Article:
The modern facelift is almost nothing like it was when this type of surgery was invented more than 100 years ago. So, let’s talk about the history of the facelift, and how it came to be the procedure it is today.
The original facelifts were pretty much skin removal procedures. It was thought the best way to do them was to make an incision around the ears which could be covered by the hair – otherwise the skin removal scars would be in full view on the face. The scars evolved to be positioned from the hairline in the temple area, coming down around the front of the ear, around the earlobe and continued up the back of the ear, before going across back into the hair behind the ear. People would wear their hair over the ears and use large earrings to disguise their scars and hide the fact that they’d had a facelift.
The thinking behind this was to avoid incisions being made on the face itself. Once the incisions were made, the skin only was lifted off the deeper facial structures. The looser skin was pulled back and the excess skin trimmed. Then the remaining tighter skin was stitched into place, closing the wounds around the ears.
The truth is, these procedures didn’t often work that well. If skin laxity (loose skin) was the main issue, pulling or tightening the skin did help to improve the appearance of the face, but it didn’t really work for heavy faces, or people with significant facial sagging.
Surgeons began to realise that skin is not a particularly good material to use to hold something in place and reposition it. We know from other areas of the body, like the tummy or breasts, or even the way that the skin of the abdomen looks after a pregnancy, that the skin will stretch if it’s put under tension. So, early facelifts only really worked in the long term for people with a slim face and loose skin, without much sagging.
In the 1980s and ‘90s, a new technique was invented that produced a long-lasting result and addressed a much larger range of facial ageing and problems. It was discovered that the layer to lift was a deeper layer of the face which we now know as the SMAS layer. The original realisation of the role of the SMAS is attributed to Tord Skoog, a brilliant Swedish plastic surgeon. A number of other surgeons around the world worked to develop the understanding of the SMAS, and safe operations which produced superior, long lasting results.
To explain further, there are five basic layers of the face. Perhaps the best known are the skin and the subcutaneous tissue (the layer beneath the skin, which contains fat cells and is of variable thickness). The third is the SMAS layer, which is a thin sheet of muscles embedded in the face and attached by thin, strong tissue sheets connecting the face to the skull. The fourth layer is the retaining ligaments and spaces which connect the SMAS layer to the skull via anchoring points and has gliding planes. And the fifth and final layer is the periosteum, which is the living tissue sheet that covers the bone and adheres the soft tissue of the face to the bone.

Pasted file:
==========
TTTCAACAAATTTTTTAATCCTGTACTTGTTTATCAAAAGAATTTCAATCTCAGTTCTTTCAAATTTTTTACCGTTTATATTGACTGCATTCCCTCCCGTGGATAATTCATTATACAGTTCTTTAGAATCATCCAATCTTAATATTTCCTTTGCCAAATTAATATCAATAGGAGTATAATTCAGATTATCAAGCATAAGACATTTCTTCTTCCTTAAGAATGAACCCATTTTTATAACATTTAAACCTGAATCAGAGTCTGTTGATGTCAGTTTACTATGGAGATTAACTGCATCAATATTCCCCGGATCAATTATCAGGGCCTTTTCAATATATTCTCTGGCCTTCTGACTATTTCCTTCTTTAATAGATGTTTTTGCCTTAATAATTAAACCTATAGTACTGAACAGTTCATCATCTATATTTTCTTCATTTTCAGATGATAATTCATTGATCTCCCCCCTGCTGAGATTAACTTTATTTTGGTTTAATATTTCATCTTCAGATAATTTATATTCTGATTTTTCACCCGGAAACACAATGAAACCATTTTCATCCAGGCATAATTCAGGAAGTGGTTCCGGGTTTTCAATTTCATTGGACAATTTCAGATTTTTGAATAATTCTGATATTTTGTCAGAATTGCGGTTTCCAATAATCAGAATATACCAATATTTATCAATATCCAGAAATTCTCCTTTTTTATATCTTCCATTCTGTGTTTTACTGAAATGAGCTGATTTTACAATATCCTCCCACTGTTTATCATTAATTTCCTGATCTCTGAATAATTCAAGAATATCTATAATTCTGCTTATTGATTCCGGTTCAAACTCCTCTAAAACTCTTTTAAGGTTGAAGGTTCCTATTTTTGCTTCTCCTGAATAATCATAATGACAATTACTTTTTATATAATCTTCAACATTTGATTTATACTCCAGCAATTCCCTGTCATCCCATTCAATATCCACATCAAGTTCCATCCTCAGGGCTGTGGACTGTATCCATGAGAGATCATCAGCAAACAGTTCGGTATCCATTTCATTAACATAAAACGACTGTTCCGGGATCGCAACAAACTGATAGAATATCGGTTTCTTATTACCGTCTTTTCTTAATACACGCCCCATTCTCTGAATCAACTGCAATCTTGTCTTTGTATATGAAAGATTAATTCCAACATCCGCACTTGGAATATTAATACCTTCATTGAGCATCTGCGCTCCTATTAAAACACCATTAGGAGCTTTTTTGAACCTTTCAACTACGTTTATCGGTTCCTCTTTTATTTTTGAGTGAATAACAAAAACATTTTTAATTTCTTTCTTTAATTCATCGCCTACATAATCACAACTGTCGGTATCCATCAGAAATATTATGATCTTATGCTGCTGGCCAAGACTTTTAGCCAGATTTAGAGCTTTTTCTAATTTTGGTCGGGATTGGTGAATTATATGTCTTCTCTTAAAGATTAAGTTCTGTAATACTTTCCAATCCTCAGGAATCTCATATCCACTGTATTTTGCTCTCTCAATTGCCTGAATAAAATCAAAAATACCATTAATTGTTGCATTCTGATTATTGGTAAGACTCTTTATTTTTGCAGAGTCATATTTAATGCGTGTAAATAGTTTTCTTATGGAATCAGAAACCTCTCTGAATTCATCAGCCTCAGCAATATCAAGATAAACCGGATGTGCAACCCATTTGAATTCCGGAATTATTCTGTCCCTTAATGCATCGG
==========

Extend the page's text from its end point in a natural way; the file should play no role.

Until the late 1980s and mid ‘90s when the SMAS surgeons started to operate more deeply in the face, surgeons believed that they couldn’t operate on the SMAS layer because it might damage the facial nerve. They knew that the facial nerve runs into the small muscles of the face in the SMAS layer, approaching the SMAS muscles from underneath them. The concern was that operating on this layer could cause facial deformity, and/or functional difficulties with the face – things like a drooping face, not being able to speak, drink or swallow well and not being able to close the eye properly.
The facial nerve is critical to the normal functioning of the face and its appearance because it supplies motor power to all the muscles of the face and of the neck. Realising that the SMAS layer could be operated on safely and without damaging the nerve was a huge step forward, because it meant that surgeons could now achieve long-lasting results.
Today’s facelifts are based around safe operations that are designed to reposition sagging facial structures or reshape structures that are not ideal, such as a sagging neck or a drooping eyebrow, by utilising the SMAS plane as the structure which moves and tightens the loosened facial structures. This provides a durable and natural appearance, without the need to pull on the skin in an unnatural way to achieve a result.
Whether the areas of concern are caused by ageing or genetic inheritance, they need to be reshaped in a way that respects and understands both the path and position of the facial nerves, so that they are not damaged.
Along with SMAS repositioning, there are many other small procedures involved in a facelift which help to ultimately make the face look better in a minimally detectable way. I’ll talk about these in another post.
P.S. If you’re thinking of having facelift surgery, check out my post next week. Does a facelift lift the face and find out what actually happens in a facelift.